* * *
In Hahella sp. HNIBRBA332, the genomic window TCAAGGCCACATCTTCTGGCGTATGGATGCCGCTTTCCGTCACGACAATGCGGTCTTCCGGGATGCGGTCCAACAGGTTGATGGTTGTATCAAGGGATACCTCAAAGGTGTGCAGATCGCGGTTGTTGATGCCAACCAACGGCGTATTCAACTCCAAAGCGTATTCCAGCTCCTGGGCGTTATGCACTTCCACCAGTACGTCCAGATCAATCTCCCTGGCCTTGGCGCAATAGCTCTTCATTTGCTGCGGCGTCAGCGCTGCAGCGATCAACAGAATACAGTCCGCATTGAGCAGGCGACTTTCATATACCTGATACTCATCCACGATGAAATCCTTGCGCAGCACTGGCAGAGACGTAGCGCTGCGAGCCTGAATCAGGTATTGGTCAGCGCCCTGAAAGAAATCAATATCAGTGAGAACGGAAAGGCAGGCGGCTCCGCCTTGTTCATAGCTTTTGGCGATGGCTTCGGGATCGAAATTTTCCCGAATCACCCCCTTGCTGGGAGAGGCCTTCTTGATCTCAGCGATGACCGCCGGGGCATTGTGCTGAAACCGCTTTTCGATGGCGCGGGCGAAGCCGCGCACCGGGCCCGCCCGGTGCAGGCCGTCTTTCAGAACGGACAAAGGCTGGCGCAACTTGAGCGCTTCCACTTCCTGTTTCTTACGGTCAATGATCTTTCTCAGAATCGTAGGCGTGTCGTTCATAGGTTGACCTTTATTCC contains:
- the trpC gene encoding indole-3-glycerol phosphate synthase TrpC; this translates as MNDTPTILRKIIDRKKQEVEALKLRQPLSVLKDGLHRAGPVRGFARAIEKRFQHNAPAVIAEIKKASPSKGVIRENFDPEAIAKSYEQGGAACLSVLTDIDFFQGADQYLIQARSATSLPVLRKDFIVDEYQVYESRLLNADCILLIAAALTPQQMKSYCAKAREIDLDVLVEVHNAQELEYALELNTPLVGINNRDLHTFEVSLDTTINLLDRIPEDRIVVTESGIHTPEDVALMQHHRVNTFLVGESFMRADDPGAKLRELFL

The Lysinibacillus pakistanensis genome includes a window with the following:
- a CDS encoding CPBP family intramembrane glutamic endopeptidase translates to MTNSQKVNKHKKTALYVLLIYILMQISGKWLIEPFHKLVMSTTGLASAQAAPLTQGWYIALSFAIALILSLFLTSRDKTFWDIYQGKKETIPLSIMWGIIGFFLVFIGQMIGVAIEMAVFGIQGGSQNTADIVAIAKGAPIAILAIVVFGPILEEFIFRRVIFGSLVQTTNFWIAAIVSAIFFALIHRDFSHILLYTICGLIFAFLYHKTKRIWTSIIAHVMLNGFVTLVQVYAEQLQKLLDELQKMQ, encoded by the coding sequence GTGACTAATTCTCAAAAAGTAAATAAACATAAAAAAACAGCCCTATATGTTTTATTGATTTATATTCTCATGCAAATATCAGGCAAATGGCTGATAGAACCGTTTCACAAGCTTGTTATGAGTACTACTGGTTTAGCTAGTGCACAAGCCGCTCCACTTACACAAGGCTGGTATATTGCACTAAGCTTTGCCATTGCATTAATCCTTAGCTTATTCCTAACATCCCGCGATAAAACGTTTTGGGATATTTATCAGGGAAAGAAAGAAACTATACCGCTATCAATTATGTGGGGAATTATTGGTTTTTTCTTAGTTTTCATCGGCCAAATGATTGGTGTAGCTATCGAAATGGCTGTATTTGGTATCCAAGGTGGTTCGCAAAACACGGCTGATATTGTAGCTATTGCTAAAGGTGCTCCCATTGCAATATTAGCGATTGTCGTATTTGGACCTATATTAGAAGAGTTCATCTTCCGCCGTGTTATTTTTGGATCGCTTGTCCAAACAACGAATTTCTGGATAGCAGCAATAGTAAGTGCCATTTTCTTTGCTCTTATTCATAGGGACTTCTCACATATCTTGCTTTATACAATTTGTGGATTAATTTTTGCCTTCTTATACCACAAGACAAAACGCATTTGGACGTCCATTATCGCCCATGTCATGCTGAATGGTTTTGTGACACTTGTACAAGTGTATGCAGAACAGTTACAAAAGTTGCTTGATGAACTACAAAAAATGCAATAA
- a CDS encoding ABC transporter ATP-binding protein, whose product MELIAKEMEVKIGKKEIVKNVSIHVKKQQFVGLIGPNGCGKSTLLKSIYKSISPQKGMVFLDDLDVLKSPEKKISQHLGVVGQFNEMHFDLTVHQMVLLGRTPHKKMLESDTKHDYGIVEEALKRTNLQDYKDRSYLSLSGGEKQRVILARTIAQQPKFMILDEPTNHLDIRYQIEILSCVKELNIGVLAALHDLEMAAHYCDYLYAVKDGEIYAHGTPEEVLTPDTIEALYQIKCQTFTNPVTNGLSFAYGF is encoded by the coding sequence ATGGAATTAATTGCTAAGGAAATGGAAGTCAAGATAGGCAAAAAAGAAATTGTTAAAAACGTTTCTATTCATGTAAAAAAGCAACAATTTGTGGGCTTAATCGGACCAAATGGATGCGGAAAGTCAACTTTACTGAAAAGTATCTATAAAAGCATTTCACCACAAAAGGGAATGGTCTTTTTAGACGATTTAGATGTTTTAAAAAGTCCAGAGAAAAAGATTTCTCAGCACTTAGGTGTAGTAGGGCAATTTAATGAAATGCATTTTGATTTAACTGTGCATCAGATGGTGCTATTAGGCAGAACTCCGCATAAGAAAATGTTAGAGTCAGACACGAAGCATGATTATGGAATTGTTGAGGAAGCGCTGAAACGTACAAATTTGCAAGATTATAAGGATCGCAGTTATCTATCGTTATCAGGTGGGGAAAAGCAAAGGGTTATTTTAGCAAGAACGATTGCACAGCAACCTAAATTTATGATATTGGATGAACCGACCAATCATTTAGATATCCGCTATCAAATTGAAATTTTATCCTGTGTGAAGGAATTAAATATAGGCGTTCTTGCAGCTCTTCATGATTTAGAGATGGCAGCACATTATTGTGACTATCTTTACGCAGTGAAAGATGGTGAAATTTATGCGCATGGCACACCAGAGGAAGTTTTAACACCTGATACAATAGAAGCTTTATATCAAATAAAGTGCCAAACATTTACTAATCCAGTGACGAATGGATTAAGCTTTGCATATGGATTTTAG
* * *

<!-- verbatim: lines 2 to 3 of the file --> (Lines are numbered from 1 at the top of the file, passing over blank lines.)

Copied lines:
- the trpC gene encoding indole-3-glycerol phosphate synthase TrpC; this translates as MNDTPTILRKIIDRKKQEVEALKLRQPLSVLKDGLHRAGPVRGFARAIEKRFQHNAPAVIAEIKKASPSKGVIRENFDPEAIAKSYEQGGAACLSVLTDIDFFQGADQYLIQARSATSLPVLRKDFIVDEYQVYESRLLNADCILLIAAALTPQQMKSYCAKAREIDLDVLVEVHNAQELEYALELNTPLVGINNRDLHTFEVSLDTTINLLDRIPEDRIVVTESGIHTPEDVALMQHHRVNTFLVGESFMRADDPGAKLRELFL

The Lysinibacillus pakistanensis genome includes a window with the following: